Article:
An Analysis of Black Women in Entrepreneurship

Have you ever heard of Madam C.J. Walker?

You should know her: Walker is considered history’s first African-American female entrepreneur and the first female self-made millionaire in America.

And we’re not talking about extraordinary success in a post-Jim Crow or Civil Rights, but the nineteenth century. Born Sarah Breedlove on December 23, 1867, she was an entrepreneur, philanthropist, and activist. She created an empire in 1910, Madam C.J. Walker Manufacturing Company, based out of Denver. The brand developed hair products and cosmetics for Black Women, also known as the “Walker Method” or the “Walker System of Beauty Culture.” She was a fierce and impactful advocate for the advancement of African Americans and the end of lynching.

Over a hundred years after Walker became a tycoon, the question should be asked how Black women are doing in entrepreneurship.

It’s a pretty fascinating ride, so let’s take a look.

Stats on Black Female Entrepreneurship

The good news should be addressed first, as it’s excellent news. According to a report by J.P. Morgan, the number of businesses owned by Black women grew 50 percent from 2014 to 2019, representing the highest growth rate of any female demographic. Just as promising, Black females accounted for 42 percent of all women who started a new business during the same time, representing 36 percent of all Black employers.

This success is not a glitch in the Matrix, as 17 percent of African American women are in the process of starting a new business (compared to 10 percent of White women and 15 percent of White men). Black female entrepreneurs have started companies at over four times the overall population rate. The leading motivations are following a dream and creating a source of income.

Somewhere, the good Madam Walker is smiling – especially when considering that Black women are one of the nation’s most underserved groups, with the lowest proportional democratic representation and the largest median income gap for full-time workers. Sometimes, you “gotta do what you gotta do.” As Walker herself once said pithily, “I got my start by giving myself a start.”

Walker’s spirit indeed abounds in this century. Data from the Harvard Business Review reveals that seventeen percent of African American women lead a business, compared to just ten percent of White women. Black women account for more than a third of the 12 million female-owned businesses in the country. The pandemic absolutely hurt small businesses nationwide in various ways, with roughly 200,000 permanent closings just in 2020. At the same time, the disruptive event fueled the risk-taking bug of many demographics, including Black women – and so far, it seems to be a good bet. With the gig economy growing and being embraced by a rising Gen Z, opportunities and inspiration should continue to soak the Black female demography.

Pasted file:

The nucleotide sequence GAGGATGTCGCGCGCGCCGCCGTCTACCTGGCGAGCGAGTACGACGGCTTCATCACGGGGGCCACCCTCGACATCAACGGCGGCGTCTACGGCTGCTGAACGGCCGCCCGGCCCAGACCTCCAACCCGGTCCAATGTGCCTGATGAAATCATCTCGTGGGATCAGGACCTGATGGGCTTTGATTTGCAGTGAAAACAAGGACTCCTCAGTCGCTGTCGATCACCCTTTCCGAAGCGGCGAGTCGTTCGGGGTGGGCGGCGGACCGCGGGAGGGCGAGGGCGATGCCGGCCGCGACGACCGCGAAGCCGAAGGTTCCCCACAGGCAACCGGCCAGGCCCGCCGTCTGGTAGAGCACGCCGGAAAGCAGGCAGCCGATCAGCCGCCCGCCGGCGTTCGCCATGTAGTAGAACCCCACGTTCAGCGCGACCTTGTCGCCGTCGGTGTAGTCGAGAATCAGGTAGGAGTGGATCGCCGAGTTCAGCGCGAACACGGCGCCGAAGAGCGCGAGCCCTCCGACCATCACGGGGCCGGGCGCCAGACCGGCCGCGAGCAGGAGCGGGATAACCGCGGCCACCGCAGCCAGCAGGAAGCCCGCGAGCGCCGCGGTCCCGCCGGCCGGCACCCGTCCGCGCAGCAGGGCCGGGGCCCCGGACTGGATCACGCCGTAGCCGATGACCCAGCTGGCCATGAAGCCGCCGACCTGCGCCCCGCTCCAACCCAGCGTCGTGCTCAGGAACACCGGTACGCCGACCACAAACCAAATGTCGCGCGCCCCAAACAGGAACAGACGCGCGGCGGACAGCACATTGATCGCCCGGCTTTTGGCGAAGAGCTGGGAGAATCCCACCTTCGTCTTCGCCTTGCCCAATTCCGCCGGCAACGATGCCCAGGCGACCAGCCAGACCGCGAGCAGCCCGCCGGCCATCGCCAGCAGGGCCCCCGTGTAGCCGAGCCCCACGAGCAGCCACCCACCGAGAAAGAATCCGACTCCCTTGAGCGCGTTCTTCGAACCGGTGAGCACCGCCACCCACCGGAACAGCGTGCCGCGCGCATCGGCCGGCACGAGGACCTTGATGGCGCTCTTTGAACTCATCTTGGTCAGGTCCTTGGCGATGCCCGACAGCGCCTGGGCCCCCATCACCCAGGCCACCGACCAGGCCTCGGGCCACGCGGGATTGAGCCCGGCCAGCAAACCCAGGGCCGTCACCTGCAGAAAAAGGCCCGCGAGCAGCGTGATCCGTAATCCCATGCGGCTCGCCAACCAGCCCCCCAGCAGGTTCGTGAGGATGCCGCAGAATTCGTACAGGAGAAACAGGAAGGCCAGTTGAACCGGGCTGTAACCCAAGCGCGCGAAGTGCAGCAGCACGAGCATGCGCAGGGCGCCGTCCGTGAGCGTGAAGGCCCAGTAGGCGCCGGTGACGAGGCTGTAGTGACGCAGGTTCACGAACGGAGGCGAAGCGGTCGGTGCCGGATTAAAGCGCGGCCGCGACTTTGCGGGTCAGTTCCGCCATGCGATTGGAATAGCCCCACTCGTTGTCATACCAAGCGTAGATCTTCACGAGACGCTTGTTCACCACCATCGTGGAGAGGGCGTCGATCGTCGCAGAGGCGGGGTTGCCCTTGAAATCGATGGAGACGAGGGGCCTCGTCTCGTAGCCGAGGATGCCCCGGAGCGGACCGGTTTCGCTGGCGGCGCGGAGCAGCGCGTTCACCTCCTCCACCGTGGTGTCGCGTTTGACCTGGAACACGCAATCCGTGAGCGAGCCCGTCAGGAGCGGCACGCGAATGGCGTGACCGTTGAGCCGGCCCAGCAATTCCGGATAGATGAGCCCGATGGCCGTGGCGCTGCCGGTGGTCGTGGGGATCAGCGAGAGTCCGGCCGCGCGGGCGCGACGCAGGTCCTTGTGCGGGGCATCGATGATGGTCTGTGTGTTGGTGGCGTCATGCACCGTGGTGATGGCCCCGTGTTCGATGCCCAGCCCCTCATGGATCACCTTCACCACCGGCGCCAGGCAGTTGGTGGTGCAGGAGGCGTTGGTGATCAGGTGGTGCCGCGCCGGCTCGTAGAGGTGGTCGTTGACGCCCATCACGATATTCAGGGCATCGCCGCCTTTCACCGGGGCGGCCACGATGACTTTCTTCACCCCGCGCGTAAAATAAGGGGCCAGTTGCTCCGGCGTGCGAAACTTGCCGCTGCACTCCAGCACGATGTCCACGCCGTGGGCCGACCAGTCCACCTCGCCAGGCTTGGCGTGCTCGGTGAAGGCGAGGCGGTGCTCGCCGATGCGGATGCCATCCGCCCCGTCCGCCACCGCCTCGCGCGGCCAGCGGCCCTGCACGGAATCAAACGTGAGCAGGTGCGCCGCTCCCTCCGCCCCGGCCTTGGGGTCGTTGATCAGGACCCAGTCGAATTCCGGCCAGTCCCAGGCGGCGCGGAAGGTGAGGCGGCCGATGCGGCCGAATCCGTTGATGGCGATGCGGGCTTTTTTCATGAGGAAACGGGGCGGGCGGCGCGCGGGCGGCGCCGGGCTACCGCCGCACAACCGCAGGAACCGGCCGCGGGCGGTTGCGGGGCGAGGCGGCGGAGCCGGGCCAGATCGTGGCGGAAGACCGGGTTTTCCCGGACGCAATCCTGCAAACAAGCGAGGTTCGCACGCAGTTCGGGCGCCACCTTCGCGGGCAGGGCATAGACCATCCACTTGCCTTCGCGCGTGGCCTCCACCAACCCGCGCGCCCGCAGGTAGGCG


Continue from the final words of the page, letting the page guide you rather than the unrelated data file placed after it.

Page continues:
Challenges Remain and Overcoming Roadblocks

The bad news may not be so bad, but it’s certainly concerning for Black women attempting to secure a seat at the front of the bus of the American Dream.

For example, data shows that only three percent of black women-owned companies mature and survive longer than five years. Furthermore, Black women business owners have a higher rate of failure for first businesses than the national average. This indicates an apparent lack of financial support and structural barriers to capital access. To drive this point home, approximately 0.2% of VC funding goes to companies headed by Black women. Not being able to access capital makes Black women’s revenue comparatively low.

“It just feels like a lottery,” said Angela Barnes Barnes, who founded her own electric company after leaving her job as a project manager at Ohio State University Wexner Medical Center. “It’s really frustrating, and now I’ve taken time away from my business to apply for this. It just feels like you’re in a rat race.”